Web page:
My friends, we’re at a time when we’re faced with several trying weeks, due to a complex health emergency, that is further complicated by economic and political factors.

Along this difficult problem, we’re have been empowered by a deceptively simple solution – handwashing.

And now we have also been asked a similarly simple – yet sometimes more difficult – request: staying away from each other. This is not comfortable for many of us. We are social creatures that thrive on contact with others, our very worship practices are often based on meeting up, and for some of us, isolation may in fact put at risk our livelihoods – or those of people we know. And yet social distancing, along with handwashing are the most powerful tools we have in saving the lives of many of our neighbours, including members of our community.

That outcome is in our hands.

And while social distancing can have many difficult side-effects, the other tool we have – handwashing – requires very little of us beyond water, soap, and some intentionality.

Whatever your life situation allows, handwashing is a disease-fighting superpower that is entirely in your hands.

The power to stop COVID-19 is in your hands.

And it doesn’t stop there. Because handwashing can prevent a whole diversity of diseases – including the common cold and the seasonal flu, as well as other common infections. For many of these, we don’t even need the chlorinated lime solution proposed by Dr. Semmelweis – soap and water does just fine. It is a good practice to have – even during times that feel more normal.

This power is in our hands.

We are being called to use this power – not only for our personal sake – but for the sake of all who surround us… for what touches one affects us all. And even those of us for whom the odds seem favourable have a responsibility of solidarity to all who we may affect – near and far – and who may be much more vulnerable.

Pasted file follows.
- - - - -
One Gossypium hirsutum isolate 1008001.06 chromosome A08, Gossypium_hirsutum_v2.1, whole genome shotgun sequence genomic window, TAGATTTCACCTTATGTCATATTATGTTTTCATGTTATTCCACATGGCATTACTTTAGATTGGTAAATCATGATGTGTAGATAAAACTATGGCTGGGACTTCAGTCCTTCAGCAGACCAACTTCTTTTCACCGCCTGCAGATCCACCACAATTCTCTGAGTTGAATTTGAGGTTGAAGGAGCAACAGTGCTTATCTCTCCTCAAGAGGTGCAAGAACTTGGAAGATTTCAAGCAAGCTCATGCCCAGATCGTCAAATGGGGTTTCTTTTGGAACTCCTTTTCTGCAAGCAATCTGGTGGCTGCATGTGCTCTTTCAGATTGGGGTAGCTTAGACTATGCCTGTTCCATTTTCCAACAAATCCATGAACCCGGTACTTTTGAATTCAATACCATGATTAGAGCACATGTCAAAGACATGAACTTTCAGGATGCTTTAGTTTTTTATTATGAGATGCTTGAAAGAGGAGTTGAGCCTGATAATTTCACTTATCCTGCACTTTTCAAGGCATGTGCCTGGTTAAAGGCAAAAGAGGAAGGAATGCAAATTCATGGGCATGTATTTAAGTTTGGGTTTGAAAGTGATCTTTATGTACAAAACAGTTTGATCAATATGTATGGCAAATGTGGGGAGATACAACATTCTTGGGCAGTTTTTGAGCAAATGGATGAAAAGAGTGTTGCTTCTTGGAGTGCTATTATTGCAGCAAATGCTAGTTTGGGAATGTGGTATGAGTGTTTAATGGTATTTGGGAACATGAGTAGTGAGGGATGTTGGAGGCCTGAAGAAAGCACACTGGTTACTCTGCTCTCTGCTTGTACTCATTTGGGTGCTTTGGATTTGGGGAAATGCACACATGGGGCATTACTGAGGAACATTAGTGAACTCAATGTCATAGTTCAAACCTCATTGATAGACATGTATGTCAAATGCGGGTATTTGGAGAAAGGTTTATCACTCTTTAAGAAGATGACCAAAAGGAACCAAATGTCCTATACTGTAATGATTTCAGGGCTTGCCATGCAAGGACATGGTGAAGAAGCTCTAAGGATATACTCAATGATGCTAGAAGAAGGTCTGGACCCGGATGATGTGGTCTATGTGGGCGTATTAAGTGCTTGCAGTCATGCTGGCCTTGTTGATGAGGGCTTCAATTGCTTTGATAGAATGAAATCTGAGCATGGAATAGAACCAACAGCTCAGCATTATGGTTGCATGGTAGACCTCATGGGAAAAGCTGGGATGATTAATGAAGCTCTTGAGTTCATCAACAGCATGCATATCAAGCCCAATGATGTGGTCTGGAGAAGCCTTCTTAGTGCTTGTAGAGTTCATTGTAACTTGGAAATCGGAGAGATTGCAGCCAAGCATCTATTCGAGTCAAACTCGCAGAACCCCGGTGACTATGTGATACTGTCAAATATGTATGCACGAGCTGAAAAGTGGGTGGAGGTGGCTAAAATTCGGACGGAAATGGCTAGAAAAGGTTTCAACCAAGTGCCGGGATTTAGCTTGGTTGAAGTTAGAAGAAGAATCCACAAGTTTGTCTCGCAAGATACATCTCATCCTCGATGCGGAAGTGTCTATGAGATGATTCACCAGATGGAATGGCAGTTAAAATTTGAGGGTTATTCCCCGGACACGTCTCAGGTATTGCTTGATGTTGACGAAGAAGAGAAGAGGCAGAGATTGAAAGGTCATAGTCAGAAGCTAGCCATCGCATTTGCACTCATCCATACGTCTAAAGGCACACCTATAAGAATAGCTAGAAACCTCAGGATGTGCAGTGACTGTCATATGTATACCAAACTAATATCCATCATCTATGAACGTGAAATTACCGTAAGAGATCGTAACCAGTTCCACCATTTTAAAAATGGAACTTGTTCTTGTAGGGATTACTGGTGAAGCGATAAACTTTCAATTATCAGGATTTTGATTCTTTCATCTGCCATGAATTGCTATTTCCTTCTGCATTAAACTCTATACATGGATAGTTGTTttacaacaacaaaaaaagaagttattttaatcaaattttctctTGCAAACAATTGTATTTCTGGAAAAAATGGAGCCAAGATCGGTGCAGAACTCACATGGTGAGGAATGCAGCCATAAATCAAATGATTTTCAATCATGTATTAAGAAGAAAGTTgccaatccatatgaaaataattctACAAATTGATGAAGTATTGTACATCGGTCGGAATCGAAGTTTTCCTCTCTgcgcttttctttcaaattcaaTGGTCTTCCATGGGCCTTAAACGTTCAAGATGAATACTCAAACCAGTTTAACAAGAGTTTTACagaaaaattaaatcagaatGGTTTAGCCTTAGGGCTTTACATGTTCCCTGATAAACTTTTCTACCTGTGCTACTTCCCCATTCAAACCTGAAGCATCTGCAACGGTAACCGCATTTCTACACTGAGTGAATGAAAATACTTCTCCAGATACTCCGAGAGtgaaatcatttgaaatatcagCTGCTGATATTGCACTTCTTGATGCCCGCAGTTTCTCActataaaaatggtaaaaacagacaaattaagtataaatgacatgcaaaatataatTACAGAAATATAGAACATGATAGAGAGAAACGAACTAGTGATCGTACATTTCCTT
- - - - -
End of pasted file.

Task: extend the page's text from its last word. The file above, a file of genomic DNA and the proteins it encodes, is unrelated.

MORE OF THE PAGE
My friends, in being mindful to curbing the spread of disease – be it COVID-19 or any other easily transmissible virus – we are acting in solidarity with health providers in Canada and around the world, we are acting in solidarity with other essential personnel, like grocery store, and we are acting in solidarity with the most vulnerable among us.

In Solidarity, so may it be.
Amen

Suggested hymns:

188 Come, Come, Whoever You Are – Sing this twice while washing hands!

134 Our World Is One World

18 What Wondrous Love

1002 Comfort Me


The Shocking Secret (March 15, 2020)

March 21st, 2020 . by Rod Solano-Quesnel

Some recipes invoke a certain degree of orthodoxy, but a home cook affirms that it doesn’t have to be that way.  And whether making a meal, or bringing together a community of faith, following the recipe that works best for you has its advantages.


Current Sunday Services for 2020

March 18th, 2020 . by William Baylis

In-person Services suspended during the COVID-19 pandemic

The Executive Committee of the Board together with the Minister of the church are monitoring advisories on the current coronal virus outbreak. At their meeting after the service on March 15, they elected not to offer in-person worship services for the next few Sundays. They will be replaced by new online materials and, as possible, virtual services using Zoom. For future worship services, the situation will be re-evaluated with the latest medical and societal information then available.

Please check back on this site for updates, and visit canada.ca/coronavirus for more information on the virus.